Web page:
It doesn't. I am allowed to leave with Father Graham. The detective makes sure they have my address and telephone number so that they can get in touch should it be necessary. He also makes sure I have his name and number. Jut in case, he says. The media, says Father Graham. They are unpredictable.

The detective returns again. He asks me if I would like something to eat. I'm not hungry but I would like some more tea. He says he's sorry but they are going to have to keep me there for a little while longer. They are having difficulty finding the two boys and the witnesses I described. I ask him if he seriously thinks I killed the child. He says nothing. He goes to order the tea. When he returns he looks pre-occupied as though he is carrying out a task he does not like. He asks if I have a solicitor, just in case. In case what, I ask. In case they arrest me and lay formal charges. I want to feel outraged at the suggestion that I could murder by drowning a child of two. I say nothing. I wait for the shivering to return but there is only a numbness which covers everything. I want to ask if he thinks it preferable that I should have done nothing, allowed the two boys to finish what they were doing. I try to think of a solicitor. There's only Tom Patterson. I have no idea where he will be. I have no telephone number for him. They should be able to find him in the telephone directory. The detective asks me again about my work, whether I make a good living, whether I'm married. When I tell him I'm homosexual, he looks thoughtful and asks if I have a partner. I don't want to bring Richard into this. He's the closest I have to a partner. He doesn't live with me. The detective seems not to know how to follow up this line of questioning.

“ I ask about the child. His mother has been taken to the hospital to identify him.”

“ Dear God, let them find those boys. Let those witnesses come forward”

In the pub where he takes me for a drink, I recount what happened. I shiver slightly at the memory but I remain in control. Father Graham offers me a bed for the night at the Vicarage. He thinks I should not be alone tonight. He knows Richard is in Australia. I decide against his offer. need the comfort of familiarity.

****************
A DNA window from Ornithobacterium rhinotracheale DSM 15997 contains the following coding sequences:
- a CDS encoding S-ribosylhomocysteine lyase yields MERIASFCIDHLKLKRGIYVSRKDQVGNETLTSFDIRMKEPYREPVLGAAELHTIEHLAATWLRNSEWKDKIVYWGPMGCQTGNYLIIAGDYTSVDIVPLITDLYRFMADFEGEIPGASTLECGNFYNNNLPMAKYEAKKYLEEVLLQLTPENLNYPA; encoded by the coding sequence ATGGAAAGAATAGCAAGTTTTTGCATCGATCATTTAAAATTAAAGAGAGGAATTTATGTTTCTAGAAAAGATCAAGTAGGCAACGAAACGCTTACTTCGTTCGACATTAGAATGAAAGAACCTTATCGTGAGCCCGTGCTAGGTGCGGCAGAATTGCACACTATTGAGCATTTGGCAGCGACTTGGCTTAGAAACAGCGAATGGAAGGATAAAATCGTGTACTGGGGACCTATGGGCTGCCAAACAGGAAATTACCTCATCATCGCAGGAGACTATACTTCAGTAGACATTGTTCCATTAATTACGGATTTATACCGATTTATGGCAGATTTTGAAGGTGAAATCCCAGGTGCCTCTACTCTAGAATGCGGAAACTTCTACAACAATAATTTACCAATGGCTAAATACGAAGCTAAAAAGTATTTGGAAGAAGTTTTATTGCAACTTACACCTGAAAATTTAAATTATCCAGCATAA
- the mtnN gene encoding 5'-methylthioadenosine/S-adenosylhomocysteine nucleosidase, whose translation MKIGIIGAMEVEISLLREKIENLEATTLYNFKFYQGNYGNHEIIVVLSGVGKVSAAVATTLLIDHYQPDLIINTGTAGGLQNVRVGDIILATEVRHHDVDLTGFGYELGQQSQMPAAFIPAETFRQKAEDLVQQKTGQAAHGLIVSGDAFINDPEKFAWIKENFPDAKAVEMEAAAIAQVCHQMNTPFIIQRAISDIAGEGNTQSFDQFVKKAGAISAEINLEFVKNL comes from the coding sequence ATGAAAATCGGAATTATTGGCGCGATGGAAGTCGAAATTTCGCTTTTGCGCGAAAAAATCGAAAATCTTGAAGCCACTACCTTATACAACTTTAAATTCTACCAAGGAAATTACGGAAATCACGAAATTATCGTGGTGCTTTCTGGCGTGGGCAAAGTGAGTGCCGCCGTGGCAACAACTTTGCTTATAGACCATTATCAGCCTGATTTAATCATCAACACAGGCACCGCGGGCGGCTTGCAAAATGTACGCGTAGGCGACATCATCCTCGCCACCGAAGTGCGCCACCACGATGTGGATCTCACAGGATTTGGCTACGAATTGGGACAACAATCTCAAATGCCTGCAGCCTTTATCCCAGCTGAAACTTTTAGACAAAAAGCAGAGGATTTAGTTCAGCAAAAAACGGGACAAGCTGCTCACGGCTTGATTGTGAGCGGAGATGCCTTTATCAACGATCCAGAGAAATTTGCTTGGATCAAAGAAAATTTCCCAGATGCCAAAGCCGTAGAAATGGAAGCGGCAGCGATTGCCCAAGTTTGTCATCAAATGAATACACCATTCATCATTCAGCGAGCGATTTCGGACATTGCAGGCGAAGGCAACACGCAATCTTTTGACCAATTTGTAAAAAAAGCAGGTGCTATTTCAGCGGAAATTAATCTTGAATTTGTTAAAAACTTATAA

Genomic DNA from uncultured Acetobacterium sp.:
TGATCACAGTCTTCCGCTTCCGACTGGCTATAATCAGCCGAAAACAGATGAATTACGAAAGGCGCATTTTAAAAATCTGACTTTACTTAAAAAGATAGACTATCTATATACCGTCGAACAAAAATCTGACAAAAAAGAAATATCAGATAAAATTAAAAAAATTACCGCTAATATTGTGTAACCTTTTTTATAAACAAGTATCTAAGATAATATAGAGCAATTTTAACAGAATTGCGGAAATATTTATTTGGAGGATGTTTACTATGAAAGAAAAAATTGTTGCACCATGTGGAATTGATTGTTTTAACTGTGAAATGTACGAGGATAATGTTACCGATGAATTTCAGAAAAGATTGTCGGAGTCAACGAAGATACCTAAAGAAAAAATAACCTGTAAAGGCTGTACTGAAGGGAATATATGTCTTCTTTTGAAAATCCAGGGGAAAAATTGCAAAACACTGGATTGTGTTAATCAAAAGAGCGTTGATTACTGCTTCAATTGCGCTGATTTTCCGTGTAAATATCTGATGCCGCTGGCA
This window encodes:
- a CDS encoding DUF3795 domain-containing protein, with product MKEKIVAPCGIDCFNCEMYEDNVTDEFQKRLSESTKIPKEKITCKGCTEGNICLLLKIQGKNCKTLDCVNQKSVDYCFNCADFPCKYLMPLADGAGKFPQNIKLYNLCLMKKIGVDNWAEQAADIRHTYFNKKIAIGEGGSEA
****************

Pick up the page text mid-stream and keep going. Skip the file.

Dear God, let them find those boys. Let those witnesses come forward. As always when I pray like this, I ask myself to what God my prayer is addressed. Like lying in bed on the verge of sleep, stretching my hands into the darkness and asking that Richard be protected. And as always there is no answer. It must be the residual habit of my Roman Catholic childhood and education.

When I get home, I look around my flat with a sense of homecoming after a long absence. prepare an omelette and some coffee. My hands are steady. I go to bed eventually and fall asleep immediately. My sleep is troubled by vivid dreams of my mother, decades ago, being angry with my six-year-old self for accidentally tearing her night-dress when she came to say good-night. I had hugged her more closely than she expected and when she had tried to disentangle herself, my hand had caught in the folds of the flimsy garment.

When the detective returns once again, I ask him to contact Father Graham. He seems surprised at first and then relieved. His cigarettes lie on the table in front of me. I am able to resist the desire to take another, I finish the cup of tea. My hands are steadier.

I am awakened by the sound of breaking glass, shocking, desolate. In the living-room, one of the windows is shattered. I walk through the pieces of glass to look out. There is no one to be seen. The telephone rings. I answer it. A voice I don't know pours out a stream of abuse.

The young constable comes in to take away the cup. I notice his dark curls, his hazel eyes, his friendly smile. I refuse more tea.

So soon?

Time passes. I seem to have lost track. I look at my watch. I calculate it's been about four hours since I handed the small limp body to those other two young policemen. My mind is clearer but somewhere on the edge of consciousness the black cloud of doubt still hovers. I begin to say aloud: I am not guilty. I have done no more than my civic duty. If they are unable to find the two boys or the couple or the young man on the bicycle, that is no more than an unfortunate circumstance which will be remedied.

I put the receiver down. After a few moments it rings again. This time I let it ring.